The United States Soccer Federation currently defends its position on the difference in payment that the two programs are inherently different. The difference in pay has more of the contracts is not merited by the basis of sex. Instead, the US Soccer Federation looks at the revenue difference the Men’s National Team brings in compared to the women. The men generate more attention to from a longer standing program which has had more time for investment to pour into. The Men’s National Team has more fans and venues for games than women creating more revenue for the Federation. The women have a newer program, therefore are still gaining recognition for investment.

FIFA, the governing body over global tournaments, supports 211 affiliated soccer programs internationally. In the 2018 Men’s World Cup, FIFA gave $400 million in prize money; however, in 2019 the Women’s World Cup they gave only $30 total in prize money. The US Women’s National Team received a mere $4 million of that for gold. A response to the disparity in allocation of money largely deals with women being added to FIFA decades after the men. Since the Women’s World Cup sporting event is not even 30 years old, the revenue and viewer attraction from it generates less money compared to the Men’s World Cup. Therefore, there is less money to give to winners from their revenue. FIFA’s response is similar to the USSF reasonings stated above behind investing less money to the US Women’s National Team.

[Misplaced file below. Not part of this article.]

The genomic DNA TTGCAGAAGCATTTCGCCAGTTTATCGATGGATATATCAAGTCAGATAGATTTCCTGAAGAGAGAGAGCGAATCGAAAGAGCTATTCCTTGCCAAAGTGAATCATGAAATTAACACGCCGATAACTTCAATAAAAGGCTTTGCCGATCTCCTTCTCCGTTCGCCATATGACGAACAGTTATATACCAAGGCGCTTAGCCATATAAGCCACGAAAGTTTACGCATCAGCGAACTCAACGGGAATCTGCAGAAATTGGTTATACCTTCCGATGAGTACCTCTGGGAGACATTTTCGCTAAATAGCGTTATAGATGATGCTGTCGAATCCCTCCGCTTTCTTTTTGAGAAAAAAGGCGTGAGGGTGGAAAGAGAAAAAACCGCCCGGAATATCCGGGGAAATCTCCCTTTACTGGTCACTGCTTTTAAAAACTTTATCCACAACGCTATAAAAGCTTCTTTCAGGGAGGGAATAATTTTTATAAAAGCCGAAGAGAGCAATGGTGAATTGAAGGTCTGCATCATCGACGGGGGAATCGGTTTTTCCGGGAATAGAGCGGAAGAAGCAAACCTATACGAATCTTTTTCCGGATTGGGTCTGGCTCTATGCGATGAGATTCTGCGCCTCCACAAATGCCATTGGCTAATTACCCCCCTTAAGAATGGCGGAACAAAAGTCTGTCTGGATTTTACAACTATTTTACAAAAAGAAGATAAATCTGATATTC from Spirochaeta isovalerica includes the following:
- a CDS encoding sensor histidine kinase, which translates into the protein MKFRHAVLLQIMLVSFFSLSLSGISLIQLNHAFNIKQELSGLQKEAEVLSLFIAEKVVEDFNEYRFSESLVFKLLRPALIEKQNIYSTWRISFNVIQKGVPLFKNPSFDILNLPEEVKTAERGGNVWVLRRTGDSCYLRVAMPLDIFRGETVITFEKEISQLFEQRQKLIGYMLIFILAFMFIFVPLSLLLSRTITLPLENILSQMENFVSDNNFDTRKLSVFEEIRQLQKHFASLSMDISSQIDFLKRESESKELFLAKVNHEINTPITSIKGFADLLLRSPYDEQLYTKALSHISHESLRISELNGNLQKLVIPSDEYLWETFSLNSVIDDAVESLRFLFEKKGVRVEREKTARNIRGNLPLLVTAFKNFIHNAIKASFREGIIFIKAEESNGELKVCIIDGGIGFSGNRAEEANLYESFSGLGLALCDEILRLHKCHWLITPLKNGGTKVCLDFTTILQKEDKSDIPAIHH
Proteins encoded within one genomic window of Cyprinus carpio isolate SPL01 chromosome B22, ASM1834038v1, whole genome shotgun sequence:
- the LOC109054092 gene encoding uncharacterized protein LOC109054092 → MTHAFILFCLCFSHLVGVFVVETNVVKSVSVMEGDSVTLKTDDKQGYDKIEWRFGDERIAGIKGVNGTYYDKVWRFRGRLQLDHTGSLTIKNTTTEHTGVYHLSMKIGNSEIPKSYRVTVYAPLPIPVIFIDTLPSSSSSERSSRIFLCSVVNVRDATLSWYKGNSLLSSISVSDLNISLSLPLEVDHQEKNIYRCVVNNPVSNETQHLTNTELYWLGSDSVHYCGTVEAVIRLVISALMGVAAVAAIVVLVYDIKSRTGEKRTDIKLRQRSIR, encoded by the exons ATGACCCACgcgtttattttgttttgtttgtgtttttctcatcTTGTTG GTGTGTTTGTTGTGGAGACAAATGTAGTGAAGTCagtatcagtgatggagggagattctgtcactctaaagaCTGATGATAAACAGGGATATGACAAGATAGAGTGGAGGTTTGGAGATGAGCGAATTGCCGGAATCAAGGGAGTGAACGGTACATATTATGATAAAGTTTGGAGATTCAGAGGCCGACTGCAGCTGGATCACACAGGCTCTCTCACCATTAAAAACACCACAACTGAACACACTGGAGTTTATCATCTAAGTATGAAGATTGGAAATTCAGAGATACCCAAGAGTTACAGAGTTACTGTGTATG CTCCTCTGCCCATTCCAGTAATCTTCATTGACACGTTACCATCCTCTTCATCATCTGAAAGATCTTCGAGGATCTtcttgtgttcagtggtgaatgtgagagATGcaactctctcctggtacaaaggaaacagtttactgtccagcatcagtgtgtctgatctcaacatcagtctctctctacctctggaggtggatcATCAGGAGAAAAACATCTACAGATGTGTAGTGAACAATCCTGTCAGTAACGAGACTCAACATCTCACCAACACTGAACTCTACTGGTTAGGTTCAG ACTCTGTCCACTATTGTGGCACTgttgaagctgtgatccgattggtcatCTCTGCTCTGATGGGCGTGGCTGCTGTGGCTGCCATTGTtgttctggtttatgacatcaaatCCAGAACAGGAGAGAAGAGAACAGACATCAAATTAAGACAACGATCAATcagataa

According to Business Insider, the USSF gave each player of the Women’s National Team $75,000 for winning the 2015 World Cup. In the article, Gaines declared if the men won a World Cup the USSF “would give more than four times larger [than the women’s] at nearly $400,000.”

Ultimately, the United States Soccer Federation argued against the women’s federal complaint that one cannot compare the two programs directly. They claim there is not a wage gap because they are completely different programs and pay structures to analyze together.